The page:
From the Android Performance Udacity course, to the 100 Days of Google Dev videos, Google put out an extraordinary amount of resources to help developers create faster, leaner, and smarter Android applications last year. There was no doubt about it, 2015 was the year of #perfmatters.
The performance of your software is hugely important. But also important is developer performance. How fast, lean and smart is your Android development setup? Here are some tips to create an efficient Android development setup.
Back in the days of Eclipse, Cmd+Shift+O (Ctrl+Shift+O on Windows) was second nature to me. I hit these keys so frequently, I even would accidentally type them at the end of every sentence when writing an email. One great time saver in Android Studio is to let the IDE import for you on the fly. You can turn this on by going to Preferences → Editor → General → Auto Import, and selecting both “Optimize imports on the fly” and “Add unambiguous imports on the fly.”
In the past 2 years that I have been using Android Studio, I’ve only had 1 instance where I had to turn this feature off temporarily, as the IDE was automatically adding the wrong import. Overall this feature is really accurate and will save you a lot of time.
We all know that the Gradle build time is less than ideal, and while the Gradle and Android teams are releasing improvements, it’s still not that fast. Because of this, do whatever you possibly can to avoid rebuilding your entire project. One great way to do this is to use Unit Testing and even Test Driven Development to your advantage whenever you can.
With the combined forces of JUnit and Robolectric, you can always find part of your app that can be tested. Running an individual test or test suite will always be faster than re-building and running your project after every code change to see your progress. Move even faster by using the hot keys Ctrl+Shift+R (Ctrl+Shift+F10 on Android Studio 2.0 Preview 4, Shift+F10 on Windows) to run all tests in your current file, or just the test immediately under your cursor. You’ve sped up your development process and end up with a well tested feature; win-win!
Another great way to avoid building your project is to leverage the Layout Preview. When you open an XML text layout file in Android Studio, expand the Preview tab located along the right border of the XML file. This gives you a view of what your layout will look like once compiled.
Once you start working with layout preview, you might get frustrated that the preview is not showing you exactly what you want to see. For example, it is common for a screen’s initial layout to be pretty empty if your app will be dynamically populating view content. Some of your views’ visibility may even be set to “gone” initially. The layout you see in the preview will look a lot emptier than the spec you are designing against.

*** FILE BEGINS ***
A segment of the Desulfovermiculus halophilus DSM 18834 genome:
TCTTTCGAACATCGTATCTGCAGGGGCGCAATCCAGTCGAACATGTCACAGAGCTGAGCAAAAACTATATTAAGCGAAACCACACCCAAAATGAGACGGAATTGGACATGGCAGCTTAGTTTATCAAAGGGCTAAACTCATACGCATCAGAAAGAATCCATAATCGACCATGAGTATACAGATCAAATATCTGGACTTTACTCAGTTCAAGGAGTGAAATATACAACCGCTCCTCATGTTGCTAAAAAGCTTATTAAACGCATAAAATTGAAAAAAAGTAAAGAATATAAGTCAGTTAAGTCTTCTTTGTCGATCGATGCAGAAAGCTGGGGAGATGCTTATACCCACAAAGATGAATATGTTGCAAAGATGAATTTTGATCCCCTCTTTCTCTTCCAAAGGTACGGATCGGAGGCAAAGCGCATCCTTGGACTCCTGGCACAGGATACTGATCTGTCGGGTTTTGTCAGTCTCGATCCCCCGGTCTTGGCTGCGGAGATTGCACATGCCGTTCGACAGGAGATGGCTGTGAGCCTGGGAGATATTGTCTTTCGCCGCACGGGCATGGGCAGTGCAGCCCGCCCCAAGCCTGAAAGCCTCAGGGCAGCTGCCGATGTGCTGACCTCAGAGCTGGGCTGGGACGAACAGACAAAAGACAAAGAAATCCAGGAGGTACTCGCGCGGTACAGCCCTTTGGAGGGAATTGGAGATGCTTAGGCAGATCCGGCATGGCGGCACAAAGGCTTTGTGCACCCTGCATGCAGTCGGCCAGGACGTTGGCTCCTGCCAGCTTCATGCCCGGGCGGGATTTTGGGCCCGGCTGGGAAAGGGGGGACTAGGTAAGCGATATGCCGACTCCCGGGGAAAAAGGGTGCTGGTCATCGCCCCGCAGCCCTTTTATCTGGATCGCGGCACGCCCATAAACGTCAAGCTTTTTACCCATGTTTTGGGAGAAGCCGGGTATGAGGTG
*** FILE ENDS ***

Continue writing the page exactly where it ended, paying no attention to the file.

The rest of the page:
Enter the powerful layout tools attributes. The XML tools attributes allow you to see a more clear picture of your complete layout, without writing throwaway code or using dummy values that a user might accidentally see. To use the tools attributes in your XML file, you will first need to add the tools namespace. You can do this by adding
xmlns:tools="http://schemas.android.com/tools" to your file’s parent view element. Alternatively, you can start typing
tools in any view element, then Opt+Enter (Alt+Enter on Windows) to automatically add the namespace. It’s also a good idea to include
context for your tools, so any custom themes and styles are applied to the preview as well. Do this by including
tools:context=".MainActivity" in the parent element.
Here are the top XML tools attributes that I have found useful:
tools:text="title"- Set text on your view only for the layout preview. There is no lint warning for using a hardcoded string here, since it is just for debugging.
tools:src="@drawable/my_img"- Set the image on your view only for the layout preview.
tools:visibility="visible"- Set your view elements to visible, invisible, or gone only for the layout preview.
tools:listitem="@layout/custom_layout"- Show the actual list item layout inside your ListView preview. Use
tools:srcto fill out your list item layout, and you will see the full picture of what your ListView should look like.
tools:showIn="@layout/acitivity_main"- Render your current layout inside the layout which includes it. This allows you to get the big picture of what your layout will look like, without building the entire project, or having a single monolithic layout file. The wrapping layout is greyed a bit in the preview, so it is clear which parts of the layout you are currently editing.
These are just a few small things you can start doing now to use your tools more efficiently. Be a master of your tools, and speed up your development time this year!